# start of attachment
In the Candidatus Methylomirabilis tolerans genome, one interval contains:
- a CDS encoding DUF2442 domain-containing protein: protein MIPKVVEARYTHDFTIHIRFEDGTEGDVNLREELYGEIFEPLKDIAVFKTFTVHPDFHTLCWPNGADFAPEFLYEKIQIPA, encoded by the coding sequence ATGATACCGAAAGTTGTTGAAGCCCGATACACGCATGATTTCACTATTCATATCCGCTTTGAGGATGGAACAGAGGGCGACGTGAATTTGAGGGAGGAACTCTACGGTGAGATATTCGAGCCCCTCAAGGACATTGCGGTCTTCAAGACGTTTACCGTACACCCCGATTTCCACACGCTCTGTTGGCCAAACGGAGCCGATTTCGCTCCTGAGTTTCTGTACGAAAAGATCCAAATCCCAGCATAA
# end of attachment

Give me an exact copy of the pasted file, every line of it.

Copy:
In the Candidatus Methylomirabilis tolerans genome, one interval contains:
- a CDS encoding DUF2442 domain-containing protein: protein MIPKVVEARYTHDFTIHIRFEDGTEGDVNLREELYGEIFEPLKDIAVFKTFTVHPDFHTLCWPNGADFAPEFLYEKIQIPA, encoded by the coding sequence ATGATACCGAAAGTTGTTGAAGCCCGATACACGCATGATTTCACTATTCATATCCGCTTTGAGGATGGAACAGAGGGCGACGTGAATTTGAGGGAGGAACTCTACGGTGAGATATTCGAGCCCCTCAAGGACATTGCGGTCTTCAAGACGTTTACCGTACACCCCGATTTCCACACGCTCTGTTGGCCAAACGGAGCCGATTTCGCTCCTGAGTTTCTGTACGAAAAGATCCAAATCCCAGCATAA